In Goshin-Jutsu, front kicks strike with the ball of the foot. Some karate styles, like Uechi-ryū, advocate striking with the tip of the big toe, for a more spear-like kick. However, this can lead to jammed and broken toes, so “toe-kicks” are only acceptable when you are wearing steel-toed work boots.

    Likewise, some other arts, like Tae Kwon Do, perform swinging kicks which strike with the instep. This is inadvisable, as the instep is one of the weak points of the human body. One of our contributors, Mr. Zielinski, once sparred a Tae Kwon Do stylist who charged at him with a large, looping kick, hell-bent on crushing him with his instep. Mr. Zielinski did not block, parry, evade, or counter; he merely turned his elbow to the side. When the Tae Kwon Do man’s instep struck Mr. Zielinski’s elbow, it broke with a sickening crack. The point of this anecdote is this -- Mr. Zielinski did not break that man’s foot; that man broke his foot on Mr. Zielinski. Think about that -- then, kick with the ball of the foot.

    To help maintain your balance, tense your abdominal muscles at the kick extends, like a stomach crunch. This will keep your shoulders directly over your hips -- and that’s the secret to stability. Some karate styles, like Shōtōkan, advocate leaning back as you kick, to use the torso as a counterweight to balance the body. However, leaning back only means you’ll have to lean forward later -- and extra motion results in slower techniques and wasted energy.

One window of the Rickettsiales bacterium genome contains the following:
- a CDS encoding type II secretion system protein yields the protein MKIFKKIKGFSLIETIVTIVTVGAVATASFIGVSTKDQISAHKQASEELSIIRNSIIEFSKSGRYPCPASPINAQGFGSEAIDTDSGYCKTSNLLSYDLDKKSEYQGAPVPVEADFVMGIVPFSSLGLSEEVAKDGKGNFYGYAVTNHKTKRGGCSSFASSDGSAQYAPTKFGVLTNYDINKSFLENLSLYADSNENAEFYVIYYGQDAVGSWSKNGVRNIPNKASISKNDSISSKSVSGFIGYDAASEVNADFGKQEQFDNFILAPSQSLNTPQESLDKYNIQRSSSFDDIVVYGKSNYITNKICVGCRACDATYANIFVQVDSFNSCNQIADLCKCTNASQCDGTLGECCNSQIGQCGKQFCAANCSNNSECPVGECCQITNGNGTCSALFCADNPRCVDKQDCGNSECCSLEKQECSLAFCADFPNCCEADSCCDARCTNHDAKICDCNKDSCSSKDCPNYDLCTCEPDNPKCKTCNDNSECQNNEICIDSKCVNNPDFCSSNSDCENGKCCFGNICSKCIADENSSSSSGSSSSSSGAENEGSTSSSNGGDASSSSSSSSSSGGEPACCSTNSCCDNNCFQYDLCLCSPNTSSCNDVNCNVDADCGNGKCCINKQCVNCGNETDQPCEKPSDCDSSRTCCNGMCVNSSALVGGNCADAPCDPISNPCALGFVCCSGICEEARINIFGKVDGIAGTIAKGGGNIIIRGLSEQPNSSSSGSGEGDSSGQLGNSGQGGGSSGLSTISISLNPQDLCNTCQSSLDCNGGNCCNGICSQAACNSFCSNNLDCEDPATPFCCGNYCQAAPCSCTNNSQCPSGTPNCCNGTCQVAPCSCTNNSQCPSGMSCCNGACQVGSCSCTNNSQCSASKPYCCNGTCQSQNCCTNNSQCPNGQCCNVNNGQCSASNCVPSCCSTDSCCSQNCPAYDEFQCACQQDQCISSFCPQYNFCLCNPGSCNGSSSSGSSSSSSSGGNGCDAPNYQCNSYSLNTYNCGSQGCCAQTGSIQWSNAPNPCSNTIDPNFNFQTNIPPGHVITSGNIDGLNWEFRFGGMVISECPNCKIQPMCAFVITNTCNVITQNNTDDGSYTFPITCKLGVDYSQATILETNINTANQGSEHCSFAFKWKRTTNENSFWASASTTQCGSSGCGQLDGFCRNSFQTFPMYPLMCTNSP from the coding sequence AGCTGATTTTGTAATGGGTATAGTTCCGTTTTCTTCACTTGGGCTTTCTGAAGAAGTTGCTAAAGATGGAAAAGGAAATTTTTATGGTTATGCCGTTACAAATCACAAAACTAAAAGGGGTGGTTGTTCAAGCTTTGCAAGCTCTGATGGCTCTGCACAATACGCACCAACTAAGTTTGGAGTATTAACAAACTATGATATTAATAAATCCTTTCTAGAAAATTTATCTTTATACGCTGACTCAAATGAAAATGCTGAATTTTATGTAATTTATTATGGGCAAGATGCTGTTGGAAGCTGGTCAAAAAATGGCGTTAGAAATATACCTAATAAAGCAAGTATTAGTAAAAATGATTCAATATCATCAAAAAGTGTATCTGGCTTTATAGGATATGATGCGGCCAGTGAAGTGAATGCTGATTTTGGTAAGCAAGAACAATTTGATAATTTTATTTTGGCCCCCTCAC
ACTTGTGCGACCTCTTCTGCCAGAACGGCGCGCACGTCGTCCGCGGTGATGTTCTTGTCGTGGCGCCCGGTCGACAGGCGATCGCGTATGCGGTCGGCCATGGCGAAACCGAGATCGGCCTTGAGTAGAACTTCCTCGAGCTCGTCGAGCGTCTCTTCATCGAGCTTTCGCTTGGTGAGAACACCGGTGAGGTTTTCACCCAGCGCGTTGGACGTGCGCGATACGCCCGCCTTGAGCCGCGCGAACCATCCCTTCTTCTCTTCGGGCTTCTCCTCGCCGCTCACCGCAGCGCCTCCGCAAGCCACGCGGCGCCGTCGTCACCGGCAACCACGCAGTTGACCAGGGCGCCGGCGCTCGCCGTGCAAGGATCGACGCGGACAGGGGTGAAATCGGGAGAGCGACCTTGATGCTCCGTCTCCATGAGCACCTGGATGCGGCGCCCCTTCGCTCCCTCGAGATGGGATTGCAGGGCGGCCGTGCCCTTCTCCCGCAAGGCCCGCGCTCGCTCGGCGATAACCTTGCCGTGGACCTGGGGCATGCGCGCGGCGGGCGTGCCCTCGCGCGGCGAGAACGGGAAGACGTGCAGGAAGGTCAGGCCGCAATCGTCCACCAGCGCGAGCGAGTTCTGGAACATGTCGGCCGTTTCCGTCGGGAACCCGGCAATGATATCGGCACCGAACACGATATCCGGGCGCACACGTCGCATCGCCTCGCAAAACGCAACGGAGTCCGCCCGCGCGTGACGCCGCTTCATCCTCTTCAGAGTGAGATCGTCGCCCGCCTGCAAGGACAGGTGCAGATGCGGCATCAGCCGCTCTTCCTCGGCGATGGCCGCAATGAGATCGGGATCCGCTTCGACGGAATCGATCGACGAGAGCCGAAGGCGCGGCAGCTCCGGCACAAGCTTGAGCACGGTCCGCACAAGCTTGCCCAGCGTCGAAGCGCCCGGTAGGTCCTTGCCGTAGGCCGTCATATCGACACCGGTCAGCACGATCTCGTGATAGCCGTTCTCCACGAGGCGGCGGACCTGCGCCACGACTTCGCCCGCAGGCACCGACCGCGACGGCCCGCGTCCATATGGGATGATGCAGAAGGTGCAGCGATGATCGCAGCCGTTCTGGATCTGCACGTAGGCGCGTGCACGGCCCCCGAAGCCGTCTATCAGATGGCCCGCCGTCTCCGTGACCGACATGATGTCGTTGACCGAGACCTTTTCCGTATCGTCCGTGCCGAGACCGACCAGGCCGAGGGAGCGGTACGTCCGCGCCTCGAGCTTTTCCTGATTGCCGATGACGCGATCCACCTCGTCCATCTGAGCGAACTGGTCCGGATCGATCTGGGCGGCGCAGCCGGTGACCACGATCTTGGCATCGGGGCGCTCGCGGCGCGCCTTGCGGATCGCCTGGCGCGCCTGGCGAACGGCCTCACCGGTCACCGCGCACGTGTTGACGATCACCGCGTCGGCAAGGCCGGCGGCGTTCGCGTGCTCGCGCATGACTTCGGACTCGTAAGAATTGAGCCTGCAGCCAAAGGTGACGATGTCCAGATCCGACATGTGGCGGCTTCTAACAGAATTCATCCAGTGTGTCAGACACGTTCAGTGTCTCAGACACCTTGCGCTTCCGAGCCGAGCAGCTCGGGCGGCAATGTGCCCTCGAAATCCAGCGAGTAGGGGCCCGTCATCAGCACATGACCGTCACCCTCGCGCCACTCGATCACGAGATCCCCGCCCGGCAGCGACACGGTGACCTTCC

3. Re-chambering. Return to walking crane stance as quickly as possible. As a rule, kicks should return twice as fast as they went out. Resist the urge to use your kick as a giant step; save stepping for Point 4. By immediately returning to the chambered position after kicking, you have the option of throwing additional kicks.

  4. Stepping out. When you are done kicking, you can set your kicking leg behind you, and enter a front stance or fighting stance. Alternately, you can set your kicking foot right next to your support foot (in a sort of bent-knees attention stance) and then slide the kicking foot out into a front or fighting stance. What you will not do -- ever, for any reason -- is to step forward directly from crane stance into some other stance. Using your kick as a giant step causes you to lean, transferring a portion of your weight to a leg that isn’t touching the ground. If this happens, a clever or skilled opponent can swat your foot aside with a well-timed leg sweep, toppling you instantly.

Putting it all together, a front snap-kick looks like this:

[video of a front snap-kick, viewed from the front and side, many times, fast and slow.]

That was a big pill to swallow -- but we must be thorough. Slowly practice each step individually, and then put them all together. Speed is for rabbits and fools. Instead, concentrate on proper form, and performing it as smooth and fluid as possible. Remember, slow is smooth, and smooth is fast. We implore you to practice slowly at first. Emphasizing speed over form will never make you into a better martial artist -- instead, you will just suck faster.